WESTFIELD-Judith Harvester has always enjoyed being outdoors and working the land so becoming a master gardener was inevitable.
“I grew up on a farm and have loved being outdoors my entire life,” said Harvester during a break between inquiries at the Western Massachusetts Master Gardener Association table at the Westfield Farmers’ Market on Thursday.
In a matter of 20 minutes, Harvester fielded questions by Lynn Bannon on pest identification and measured the acidic levels of soil samples hand delivered by Isaac Stayton. Harvester also enjoyed quizzing patrons passing by including Julie Desharnais and Kelsey Rebmann on garden-related questions.
Harvester graduated last year from the association’s training program and encourages others to consider joining the nonprofit organization of volunteers who are dedicated to promoting sustainable, best gardening practices and educating the public about them.
The next master gardener training program is slated on Tuesdays from January to April 2017 at Holyoke Community College. After completing the program, certified master gardeners fulfill annual service hours working with the public to foster its mission.
“The training we received was excellent and grounded in botany and sustainable gardening,” said Harvester, adding that other topics included vegetable gardening, the composition of soil, plant diseases, and plant management.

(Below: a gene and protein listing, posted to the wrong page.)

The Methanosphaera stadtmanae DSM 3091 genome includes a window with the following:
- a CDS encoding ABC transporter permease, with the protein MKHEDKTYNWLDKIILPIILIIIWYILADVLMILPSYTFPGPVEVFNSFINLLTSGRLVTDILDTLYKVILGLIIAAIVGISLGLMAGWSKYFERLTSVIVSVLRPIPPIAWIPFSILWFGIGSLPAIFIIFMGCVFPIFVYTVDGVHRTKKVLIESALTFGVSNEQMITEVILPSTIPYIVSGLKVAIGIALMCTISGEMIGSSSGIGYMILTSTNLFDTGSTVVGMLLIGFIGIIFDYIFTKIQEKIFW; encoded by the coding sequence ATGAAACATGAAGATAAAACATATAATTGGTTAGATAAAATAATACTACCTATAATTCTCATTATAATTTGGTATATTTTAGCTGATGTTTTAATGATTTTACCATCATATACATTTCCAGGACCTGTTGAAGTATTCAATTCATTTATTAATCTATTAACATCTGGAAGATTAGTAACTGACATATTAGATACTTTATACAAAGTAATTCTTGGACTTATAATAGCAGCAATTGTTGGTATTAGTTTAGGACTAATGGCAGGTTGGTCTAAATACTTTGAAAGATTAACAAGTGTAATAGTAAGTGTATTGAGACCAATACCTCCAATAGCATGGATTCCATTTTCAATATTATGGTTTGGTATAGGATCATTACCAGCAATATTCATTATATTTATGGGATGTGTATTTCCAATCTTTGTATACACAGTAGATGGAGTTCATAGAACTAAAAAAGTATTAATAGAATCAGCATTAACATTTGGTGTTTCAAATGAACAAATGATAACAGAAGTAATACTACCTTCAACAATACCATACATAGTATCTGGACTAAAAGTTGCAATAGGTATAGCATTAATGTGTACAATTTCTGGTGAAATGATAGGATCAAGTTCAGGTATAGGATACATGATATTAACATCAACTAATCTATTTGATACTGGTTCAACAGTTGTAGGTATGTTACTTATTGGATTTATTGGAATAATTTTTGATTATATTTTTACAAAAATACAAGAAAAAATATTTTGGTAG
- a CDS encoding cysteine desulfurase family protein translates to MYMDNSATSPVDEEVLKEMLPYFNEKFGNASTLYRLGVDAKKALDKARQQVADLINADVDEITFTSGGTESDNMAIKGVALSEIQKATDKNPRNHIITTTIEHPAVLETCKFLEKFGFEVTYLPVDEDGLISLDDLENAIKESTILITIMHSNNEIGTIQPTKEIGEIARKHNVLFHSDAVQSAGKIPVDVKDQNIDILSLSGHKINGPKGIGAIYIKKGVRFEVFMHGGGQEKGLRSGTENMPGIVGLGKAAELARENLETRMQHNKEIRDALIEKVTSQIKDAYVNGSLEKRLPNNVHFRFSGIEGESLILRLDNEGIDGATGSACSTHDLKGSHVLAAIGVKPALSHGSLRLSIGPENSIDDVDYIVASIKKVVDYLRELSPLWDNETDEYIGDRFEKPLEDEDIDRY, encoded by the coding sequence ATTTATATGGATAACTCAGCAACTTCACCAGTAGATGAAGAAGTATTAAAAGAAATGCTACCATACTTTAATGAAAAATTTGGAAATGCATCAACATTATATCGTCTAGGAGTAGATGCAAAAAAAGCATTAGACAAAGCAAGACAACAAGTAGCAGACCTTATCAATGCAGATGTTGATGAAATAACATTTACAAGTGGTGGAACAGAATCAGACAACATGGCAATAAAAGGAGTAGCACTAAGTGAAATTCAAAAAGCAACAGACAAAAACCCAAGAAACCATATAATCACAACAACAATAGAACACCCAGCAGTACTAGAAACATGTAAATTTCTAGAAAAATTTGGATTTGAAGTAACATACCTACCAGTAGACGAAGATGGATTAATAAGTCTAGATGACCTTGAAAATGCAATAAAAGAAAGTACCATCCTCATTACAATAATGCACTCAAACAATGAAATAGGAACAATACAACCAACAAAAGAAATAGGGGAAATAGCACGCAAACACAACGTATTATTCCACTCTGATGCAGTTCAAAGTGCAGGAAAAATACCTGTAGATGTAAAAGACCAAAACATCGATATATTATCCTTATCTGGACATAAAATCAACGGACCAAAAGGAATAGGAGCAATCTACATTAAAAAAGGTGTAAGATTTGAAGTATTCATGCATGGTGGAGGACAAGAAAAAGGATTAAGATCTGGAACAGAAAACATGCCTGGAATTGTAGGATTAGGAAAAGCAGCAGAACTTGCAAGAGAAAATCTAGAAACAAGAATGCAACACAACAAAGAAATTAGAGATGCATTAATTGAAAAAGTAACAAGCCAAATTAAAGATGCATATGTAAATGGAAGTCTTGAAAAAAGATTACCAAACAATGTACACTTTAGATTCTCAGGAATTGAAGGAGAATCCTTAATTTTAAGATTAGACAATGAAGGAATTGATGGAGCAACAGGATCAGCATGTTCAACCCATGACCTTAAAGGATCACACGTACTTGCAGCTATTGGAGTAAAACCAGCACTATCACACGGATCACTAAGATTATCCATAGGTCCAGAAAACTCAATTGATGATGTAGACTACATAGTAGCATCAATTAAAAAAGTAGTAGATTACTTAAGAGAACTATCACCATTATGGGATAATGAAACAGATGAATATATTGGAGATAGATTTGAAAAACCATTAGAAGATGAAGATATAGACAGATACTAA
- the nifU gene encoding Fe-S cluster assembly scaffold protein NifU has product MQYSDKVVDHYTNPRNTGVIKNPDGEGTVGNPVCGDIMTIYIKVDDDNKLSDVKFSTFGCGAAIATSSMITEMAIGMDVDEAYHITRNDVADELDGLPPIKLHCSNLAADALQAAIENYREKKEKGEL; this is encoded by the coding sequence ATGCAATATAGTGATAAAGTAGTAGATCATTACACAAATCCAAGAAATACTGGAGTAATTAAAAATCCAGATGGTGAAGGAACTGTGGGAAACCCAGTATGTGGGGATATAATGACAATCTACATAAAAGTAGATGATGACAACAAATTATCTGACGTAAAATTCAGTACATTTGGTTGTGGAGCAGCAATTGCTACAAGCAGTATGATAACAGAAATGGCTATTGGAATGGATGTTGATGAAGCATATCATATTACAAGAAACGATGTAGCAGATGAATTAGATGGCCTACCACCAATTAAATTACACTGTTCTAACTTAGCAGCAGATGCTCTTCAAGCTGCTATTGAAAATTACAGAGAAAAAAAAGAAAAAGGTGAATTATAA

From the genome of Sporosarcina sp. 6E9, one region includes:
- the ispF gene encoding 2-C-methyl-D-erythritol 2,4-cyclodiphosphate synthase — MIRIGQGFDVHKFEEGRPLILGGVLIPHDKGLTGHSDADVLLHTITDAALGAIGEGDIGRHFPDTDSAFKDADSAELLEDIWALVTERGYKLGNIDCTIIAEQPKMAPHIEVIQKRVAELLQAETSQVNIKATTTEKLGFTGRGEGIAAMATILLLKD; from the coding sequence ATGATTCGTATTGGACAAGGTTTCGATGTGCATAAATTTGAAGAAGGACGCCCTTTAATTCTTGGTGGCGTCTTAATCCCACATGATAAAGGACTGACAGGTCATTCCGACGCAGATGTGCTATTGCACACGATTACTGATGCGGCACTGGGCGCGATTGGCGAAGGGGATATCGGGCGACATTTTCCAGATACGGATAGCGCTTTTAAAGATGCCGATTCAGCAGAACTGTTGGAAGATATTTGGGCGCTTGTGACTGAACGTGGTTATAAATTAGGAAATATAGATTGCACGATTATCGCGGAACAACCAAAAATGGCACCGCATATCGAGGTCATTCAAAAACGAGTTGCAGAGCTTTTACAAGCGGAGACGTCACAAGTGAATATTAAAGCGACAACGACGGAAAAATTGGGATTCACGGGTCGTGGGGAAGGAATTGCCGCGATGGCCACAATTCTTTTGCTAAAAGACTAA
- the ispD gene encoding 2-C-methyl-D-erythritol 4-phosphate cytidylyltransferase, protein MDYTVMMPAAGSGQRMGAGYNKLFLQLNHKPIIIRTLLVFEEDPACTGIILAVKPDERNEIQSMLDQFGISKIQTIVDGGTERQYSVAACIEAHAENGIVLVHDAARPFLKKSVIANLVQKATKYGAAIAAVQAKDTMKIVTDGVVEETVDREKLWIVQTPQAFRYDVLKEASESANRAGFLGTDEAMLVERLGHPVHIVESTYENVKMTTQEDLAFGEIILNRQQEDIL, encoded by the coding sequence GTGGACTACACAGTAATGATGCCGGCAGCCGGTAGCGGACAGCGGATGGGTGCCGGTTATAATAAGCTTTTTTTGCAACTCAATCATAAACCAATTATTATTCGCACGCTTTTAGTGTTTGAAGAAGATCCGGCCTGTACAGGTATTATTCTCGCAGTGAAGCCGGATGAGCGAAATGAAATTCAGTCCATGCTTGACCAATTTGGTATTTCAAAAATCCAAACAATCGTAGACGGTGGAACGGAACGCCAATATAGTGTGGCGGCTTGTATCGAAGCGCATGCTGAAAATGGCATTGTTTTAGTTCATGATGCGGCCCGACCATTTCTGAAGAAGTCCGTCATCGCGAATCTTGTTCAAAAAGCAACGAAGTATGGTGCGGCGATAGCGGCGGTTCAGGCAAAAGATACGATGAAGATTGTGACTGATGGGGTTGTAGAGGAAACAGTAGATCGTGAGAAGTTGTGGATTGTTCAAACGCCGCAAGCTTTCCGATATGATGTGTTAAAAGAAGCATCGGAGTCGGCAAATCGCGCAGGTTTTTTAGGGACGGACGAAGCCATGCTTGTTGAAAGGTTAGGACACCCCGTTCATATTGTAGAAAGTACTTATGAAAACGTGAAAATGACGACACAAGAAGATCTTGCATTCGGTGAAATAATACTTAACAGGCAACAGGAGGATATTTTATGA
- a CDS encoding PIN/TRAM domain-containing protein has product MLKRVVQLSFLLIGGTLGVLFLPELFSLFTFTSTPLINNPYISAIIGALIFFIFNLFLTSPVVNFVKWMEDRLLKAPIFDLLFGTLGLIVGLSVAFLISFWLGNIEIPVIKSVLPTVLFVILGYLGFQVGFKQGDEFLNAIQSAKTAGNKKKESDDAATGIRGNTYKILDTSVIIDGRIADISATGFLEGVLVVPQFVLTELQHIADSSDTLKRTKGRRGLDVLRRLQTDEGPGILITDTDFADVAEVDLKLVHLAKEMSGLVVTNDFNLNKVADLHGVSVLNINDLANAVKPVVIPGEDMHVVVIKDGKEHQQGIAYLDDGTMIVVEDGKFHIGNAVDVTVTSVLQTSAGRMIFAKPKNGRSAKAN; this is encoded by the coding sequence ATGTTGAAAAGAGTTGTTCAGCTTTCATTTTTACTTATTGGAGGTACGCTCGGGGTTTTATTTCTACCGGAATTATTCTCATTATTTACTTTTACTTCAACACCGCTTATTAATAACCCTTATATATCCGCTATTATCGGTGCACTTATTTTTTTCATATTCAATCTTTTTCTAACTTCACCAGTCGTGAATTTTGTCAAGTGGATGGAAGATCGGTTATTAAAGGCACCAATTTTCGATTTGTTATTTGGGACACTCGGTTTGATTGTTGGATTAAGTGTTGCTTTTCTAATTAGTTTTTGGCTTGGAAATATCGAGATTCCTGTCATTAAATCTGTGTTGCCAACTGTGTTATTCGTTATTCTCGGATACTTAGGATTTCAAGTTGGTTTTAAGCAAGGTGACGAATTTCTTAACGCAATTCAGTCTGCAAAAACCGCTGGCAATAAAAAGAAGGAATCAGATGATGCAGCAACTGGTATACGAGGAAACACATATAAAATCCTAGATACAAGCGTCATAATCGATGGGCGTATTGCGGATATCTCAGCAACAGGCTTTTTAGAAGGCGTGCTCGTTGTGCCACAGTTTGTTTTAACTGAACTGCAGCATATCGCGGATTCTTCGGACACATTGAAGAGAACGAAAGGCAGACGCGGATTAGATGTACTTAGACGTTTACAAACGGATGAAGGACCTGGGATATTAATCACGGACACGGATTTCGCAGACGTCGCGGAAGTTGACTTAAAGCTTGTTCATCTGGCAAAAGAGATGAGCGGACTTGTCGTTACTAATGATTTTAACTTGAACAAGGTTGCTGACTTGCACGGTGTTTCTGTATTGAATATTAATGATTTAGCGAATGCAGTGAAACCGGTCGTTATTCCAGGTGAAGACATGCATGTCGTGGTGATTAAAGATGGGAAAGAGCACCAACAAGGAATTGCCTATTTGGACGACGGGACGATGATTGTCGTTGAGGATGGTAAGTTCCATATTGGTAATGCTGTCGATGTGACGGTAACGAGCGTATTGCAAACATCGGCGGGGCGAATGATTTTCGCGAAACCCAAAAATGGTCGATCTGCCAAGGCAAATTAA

For Harvester, her annual service hours include working at the Westfield Farmers’ Market during the Thursdays in June, as well as providing an educational presence at the 4-H Club’s community garden in Belchertown.
“It’s a huge plot of land and all food raised is given to the food pantry in Belchertown,” said Harvester, noting that projects including these help her to advance her knowledge by staying current on the latest gardening techniques.
For more information on becoming a master gardener, visit www.wmmga.org; the training program application should be online by late summer.
“The classes are very stimulating and there are always internship opportunities too,” said Harvester.